Let’s take a quick joke-break. Riddle me this: how do you summarize the Entire Russian History in five words?

Answer: And Then It Got Worse

That’s just what happened to this story. Shortly after the evidence started to pile up in favour of Ms. Seymour a story came to light about an alleged short (not that “short” matters at all) pornographic video that was shown at the end of firefighting training session, a session in which Ms. Seymour was the lone female in attendance. (Sweet $#@!&% I can’t believe I just wrote that.) Apparently everyone had laughed at it. The training officer responsible for the “event” gave several radio interviews, verified that he had done it, and went on to indicate that he “meant no innuendo” and he’d only done it to “help blow off some steam” and it must have been OK because “even she laughed at it.”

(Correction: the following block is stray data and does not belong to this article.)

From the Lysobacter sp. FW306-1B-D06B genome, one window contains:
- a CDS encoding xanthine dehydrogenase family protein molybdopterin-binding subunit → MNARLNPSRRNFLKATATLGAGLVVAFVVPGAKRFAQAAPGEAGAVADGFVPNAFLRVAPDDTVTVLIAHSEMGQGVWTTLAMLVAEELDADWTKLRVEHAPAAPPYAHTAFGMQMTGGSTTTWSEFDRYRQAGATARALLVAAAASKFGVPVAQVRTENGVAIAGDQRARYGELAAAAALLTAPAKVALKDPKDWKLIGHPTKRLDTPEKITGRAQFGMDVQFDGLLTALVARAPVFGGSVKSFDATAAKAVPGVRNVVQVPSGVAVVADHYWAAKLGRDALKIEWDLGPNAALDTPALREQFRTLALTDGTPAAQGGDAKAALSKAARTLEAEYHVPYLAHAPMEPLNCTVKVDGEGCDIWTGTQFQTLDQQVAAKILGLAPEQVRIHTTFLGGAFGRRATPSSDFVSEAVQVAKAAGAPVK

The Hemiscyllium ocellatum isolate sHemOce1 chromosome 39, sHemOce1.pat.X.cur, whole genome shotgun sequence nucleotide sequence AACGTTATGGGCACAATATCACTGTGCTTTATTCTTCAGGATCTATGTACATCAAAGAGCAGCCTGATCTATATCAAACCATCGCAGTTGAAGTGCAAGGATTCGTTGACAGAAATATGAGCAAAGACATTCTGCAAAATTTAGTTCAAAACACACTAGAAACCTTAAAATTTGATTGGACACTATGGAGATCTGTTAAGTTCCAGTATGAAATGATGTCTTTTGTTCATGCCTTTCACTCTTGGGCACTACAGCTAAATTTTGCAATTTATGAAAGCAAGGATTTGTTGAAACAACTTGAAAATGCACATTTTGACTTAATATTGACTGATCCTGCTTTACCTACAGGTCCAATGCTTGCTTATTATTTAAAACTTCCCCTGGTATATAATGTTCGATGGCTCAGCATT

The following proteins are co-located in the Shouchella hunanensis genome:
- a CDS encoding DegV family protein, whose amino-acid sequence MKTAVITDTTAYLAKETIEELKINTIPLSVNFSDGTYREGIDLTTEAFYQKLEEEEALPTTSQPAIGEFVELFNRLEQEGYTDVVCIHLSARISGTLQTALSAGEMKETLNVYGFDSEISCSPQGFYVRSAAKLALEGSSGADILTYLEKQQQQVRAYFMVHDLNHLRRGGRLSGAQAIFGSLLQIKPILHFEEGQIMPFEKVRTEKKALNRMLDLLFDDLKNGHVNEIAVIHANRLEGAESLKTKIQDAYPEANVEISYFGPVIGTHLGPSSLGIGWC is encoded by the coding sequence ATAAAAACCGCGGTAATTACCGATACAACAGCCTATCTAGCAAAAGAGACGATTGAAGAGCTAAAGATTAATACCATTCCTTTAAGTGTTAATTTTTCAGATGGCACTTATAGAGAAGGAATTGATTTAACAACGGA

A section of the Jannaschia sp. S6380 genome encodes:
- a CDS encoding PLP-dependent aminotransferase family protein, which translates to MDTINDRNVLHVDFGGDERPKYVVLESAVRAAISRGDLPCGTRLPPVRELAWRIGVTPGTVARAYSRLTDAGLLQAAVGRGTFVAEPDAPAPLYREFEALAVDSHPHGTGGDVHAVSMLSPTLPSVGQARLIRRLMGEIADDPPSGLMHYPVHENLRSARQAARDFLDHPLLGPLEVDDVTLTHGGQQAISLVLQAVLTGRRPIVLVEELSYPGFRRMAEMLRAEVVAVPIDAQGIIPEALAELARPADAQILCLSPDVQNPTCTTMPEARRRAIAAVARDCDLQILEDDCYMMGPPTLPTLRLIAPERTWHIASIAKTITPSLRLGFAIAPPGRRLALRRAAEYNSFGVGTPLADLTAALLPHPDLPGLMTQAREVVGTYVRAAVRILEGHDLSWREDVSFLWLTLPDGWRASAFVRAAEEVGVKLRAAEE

I was driving home from work. I was tired and could think of nothing intelligent to say. Suddenly I was aware of what it must feel like when under the influence of mushrooms or acid. I tried to say something but in light of what I’d just heard my brain was simply incapable of forming any coherent thought. I imagine what happened to my neurons, under the influence of that onslaught of complete and utter ignorant bullshit was roughly the equivalent of what happens to your whole body when suddenly immersed in ice-water. Biological function temporarily ceases. Paralysis. Yes, complete bran paralysis.

I managed a snort. That was it.

Son #2, who was also in the car, recovered before me, “Technically the part about no innuendo was correct as innuendo implies a degree of subtlety. Nothing subtle about what he did.”